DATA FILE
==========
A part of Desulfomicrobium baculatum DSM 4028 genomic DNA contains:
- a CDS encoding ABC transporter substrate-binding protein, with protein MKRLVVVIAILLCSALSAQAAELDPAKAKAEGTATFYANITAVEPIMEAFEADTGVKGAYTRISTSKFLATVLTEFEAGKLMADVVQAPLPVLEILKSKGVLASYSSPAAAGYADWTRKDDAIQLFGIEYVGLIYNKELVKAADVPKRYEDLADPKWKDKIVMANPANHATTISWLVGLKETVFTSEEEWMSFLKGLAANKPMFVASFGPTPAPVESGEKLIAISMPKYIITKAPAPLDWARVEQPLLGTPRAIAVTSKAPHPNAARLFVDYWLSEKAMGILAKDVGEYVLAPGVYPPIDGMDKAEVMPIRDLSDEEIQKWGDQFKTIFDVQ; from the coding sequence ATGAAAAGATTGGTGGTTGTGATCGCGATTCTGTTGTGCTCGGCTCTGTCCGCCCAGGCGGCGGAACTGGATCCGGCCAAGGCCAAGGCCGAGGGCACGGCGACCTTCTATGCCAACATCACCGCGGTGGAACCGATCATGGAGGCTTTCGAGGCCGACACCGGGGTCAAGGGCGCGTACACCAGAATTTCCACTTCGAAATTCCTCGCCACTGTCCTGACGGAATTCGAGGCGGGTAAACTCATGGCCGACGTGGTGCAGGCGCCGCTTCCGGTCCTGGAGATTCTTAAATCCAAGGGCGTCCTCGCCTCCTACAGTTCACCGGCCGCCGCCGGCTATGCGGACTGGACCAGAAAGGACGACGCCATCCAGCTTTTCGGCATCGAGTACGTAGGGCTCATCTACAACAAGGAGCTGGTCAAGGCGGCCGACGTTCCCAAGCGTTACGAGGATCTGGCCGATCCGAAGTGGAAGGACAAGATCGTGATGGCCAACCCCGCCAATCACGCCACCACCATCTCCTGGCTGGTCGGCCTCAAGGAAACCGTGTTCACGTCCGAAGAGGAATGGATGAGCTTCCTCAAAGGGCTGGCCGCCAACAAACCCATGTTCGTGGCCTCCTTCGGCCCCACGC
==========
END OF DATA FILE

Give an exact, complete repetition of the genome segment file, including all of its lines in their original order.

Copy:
A part of Desulfomicrobium baculatum DSM 4028 genomic DNA contains:
- a CDS encoding ABC transporter substrate-binding protein, with protein MKRLVVVIAILLCSALSAQAAELDPAKAKAEGTATFYANITAVEPIMEAFEADTGVKGAYTRISTSKFLATVLTEFEAGKLMADVVQAPLPVLEILKSKGVLASYSSPAAAGYADWTRKDDAIQLFGIEYVGLIYNKELVKAADVPKRYEDLADPKWKDKIVMANPANHATTISWLVGLKETVFTSEEEWMSFLKGLAANKPMFVASFGPTPAPVESGEKLIAISMPKYIITKAPAPLDWARVEQPLLGTPRAIAVTSKAPHPNAARLFVDYWLSEKAMGILAKDVGEYVLAPGVYPPIDGMDKAEVMPIRDLSDEEIQKWGDQFKTIFDVQ; from the coding sequence ATGAAAAGATTGGTGGTTGTGATCGCGATTCTGTTGTGCTCGGCTCTGTCCGCCCAGGCGGCGGAACTGGATCCGGCCAAGGCCAAGGCCGAGGGCACGGCGACCTTCTATGCCAACATCACCGCGGTGGAACCGATCATGGAGGCTTTCGAGGCCGACACCGGGGTCAAGGGCGCGTACACCAGAATTTCCACTTCGAAATTCCTCGCCACTGTCCTGACGGAATTCGAGGCGGGTAAACTCATGGCCGACGTGGTGCAGGCGCCGCTTCCGGTCCTGGAGATTCTTAAATCCAAGGGCGTCCTCGCCTCCTACAGTTCACCGGCCGCCGCCGGCTATGCGGACTGGACCAGAAAGGACGACGCCATCCAGCTTTTCGGCATCGAGTACGTAGGGCTCATCTACAACAAGGAGCTGGTCAAGGCGGCCGACGTTCCCAAGCGTTACGAGGATCTGGCCGATCCGAAGTGGAAGGACAAGATCGTGATGGCCAACCCCGCCAATCACGCCACCACCATCTCCTGGCTGGTCGGCCTCAAGGAAACCGTGTTCACGTCCGAAGAGGAATGGATGAGCTTCCTCAAAGGGCTGGCCGCCAACAAACCCATGTTCGTGGCCTCCTTCGGCCCCACGC